Shanon Hendricks
Emergent Literacy
Ow!!! That hurt

Rationale:    In order to learn to read and spell words, children need to understand digraphs so they can match letters to their phonemes. In this lesson, children will learn to recognize the ou = /ow/ in both spoken and written words They will learn to do this by practicing reading and spelling words containing ou = /ow/. I will use a letterbox lesson to help with instruction of this correspondence.

Materials:    Primary paper, pencil. The Napping House by Audrey Wood. Elkonin letter boxes. letter: s.h,o.u.t.l,d,m.n,f,a,and b, flashcards of the letterbox words, and a chart with the following tongue twister on it: I found out about the loud shout.

Procedures:    1. Introduce the lesson by asking the children if they have ever gotten hurt and said "ow!" I will then tell them that when the two letters o and u get together, they make that sound. I will write these letters on the hoard. Today we are going to work on words that have the ow sound in them and are spelt with an on. 2. I want all of you to repeat this tongue twister after me. "I found out about the loud shout" Good! Did you hear the ow sound in those words. Now I want you to hold out the ow sound when we say the tongue twister. I fou------nd ou-------t abou------t the lou-------d shou--------t. Excellent job! 3. Next. I will have the children take out their letterboxes and the letters listed ahove. Now we are going to spell the words that I've just said. Remember the ow sound is made when the o and u get together. I will model one example on the hoard for the students and then we will go through words one at a time as the students spell the words in their letterboxes. Because the o and u together make one sound, they should put them in one box.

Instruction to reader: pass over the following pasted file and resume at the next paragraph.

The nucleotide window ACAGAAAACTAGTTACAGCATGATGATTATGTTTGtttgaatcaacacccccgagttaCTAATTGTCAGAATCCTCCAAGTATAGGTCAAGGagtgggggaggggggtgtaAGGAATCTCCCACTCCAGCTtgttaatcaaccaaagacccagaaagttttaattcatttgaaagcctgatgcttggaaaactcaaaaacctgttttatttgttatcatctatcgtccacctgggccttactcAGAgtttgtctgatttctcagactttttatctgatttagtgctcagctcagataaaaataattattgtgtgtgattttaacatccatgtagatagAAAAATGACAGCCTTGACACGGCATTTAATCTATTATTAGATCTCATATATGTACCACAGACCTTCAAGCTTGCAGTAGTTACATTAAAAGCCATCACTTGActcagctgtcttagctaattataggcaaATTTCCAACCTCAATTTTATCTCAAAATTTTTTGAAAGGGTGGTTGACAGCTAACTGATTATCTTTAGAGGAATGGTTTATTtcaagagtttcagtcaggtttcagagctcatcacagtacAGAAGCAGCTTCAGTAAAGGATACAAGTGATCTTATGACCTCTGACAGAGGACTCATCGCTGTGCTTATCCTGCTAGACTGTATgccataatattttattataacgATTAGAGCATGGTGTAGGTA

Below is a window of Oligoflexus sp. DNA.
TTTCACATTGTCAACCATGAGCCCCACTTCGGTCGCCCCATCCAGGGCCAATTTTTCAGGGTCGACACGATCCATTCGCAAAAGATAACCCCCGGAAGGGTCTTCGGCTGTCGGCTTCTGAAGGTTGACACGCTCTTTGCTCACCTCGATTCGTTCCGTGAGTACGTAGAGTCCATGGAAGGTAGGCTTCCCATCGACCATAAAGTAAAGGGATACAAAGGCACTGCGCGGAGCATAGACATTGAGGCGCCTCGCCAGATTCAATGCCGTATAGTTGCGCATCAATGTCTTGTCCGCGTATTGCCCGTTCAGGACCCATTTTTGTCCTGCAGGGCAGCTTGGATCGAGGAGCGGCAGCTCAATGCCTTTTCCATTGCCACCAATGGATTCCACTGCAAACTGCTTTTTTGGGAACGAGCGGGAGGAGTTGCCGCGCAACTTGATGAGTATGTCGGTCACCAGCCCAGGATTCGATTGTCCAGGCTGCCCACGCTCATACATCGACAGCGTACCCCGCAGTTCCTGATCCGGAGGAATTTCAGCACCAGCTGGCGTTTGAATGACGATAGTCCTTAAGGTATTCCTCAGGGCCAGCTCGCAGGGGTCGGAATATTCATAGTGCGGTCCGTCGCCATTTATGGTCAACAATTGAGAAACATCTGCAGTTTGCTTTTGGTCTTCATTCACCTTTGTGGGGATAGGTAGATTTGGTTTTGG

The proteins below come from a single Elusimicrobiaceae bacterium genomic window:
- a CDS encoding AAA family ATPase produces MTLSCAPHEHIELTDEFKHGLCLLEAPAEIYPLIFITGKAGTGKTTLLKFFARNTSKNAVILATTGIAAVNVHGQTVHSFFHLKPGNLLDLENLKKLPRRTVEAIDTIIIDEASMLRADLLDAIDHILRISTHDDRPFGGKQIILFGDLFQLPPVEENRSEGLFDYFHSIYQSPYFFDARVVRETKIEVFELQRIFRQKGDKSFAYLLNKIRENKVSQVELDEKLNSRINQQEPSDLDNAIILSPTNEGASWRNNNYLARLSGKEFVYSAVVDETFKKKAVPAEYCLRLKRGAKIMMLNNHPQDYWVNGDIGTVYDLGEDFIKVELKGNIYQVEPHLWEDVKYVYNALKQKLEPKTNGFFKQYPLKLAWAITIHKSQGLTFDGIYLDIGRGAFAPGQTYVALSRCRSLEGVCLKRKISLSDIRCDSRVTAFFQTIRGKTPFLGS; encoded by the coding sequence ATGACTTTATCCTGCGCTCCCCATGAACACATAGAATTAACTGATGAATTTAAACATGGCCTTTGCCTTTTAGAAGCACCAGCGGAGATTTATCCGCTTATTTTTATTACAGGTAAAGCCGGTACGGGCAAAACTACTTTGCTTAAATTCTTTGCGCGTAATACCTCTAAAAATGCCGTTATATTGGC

Words to spell: out = ou/t    loud = l/ou/d
    shout = sh/ou/t    found = f/ou/n/d
        mound = m/ou/n/d
5.    We will then practice this sound by reading the hook The Napping House. I will read The book to the students and they will say ow! when they hear the ou sound. The students will then read the book themselves and write down the words that have the ou correspondence in them. 6. For review, I will hold up flash cards of the words we have learned with the ou sound and the children will be called upon one at a time to say what is on the card. 7. For assessment. I will pass out a worksheet in which the students will have to circle the words that have the ou = /ow/ correspondence in them.  They will fill it out and turn it in.

References:    Murray, Bruce and Lesniak T.(1999) The Letterbox Lesson: A Hands-On
Approach to teaching decoding.
Wood. Audrey. The Napping House

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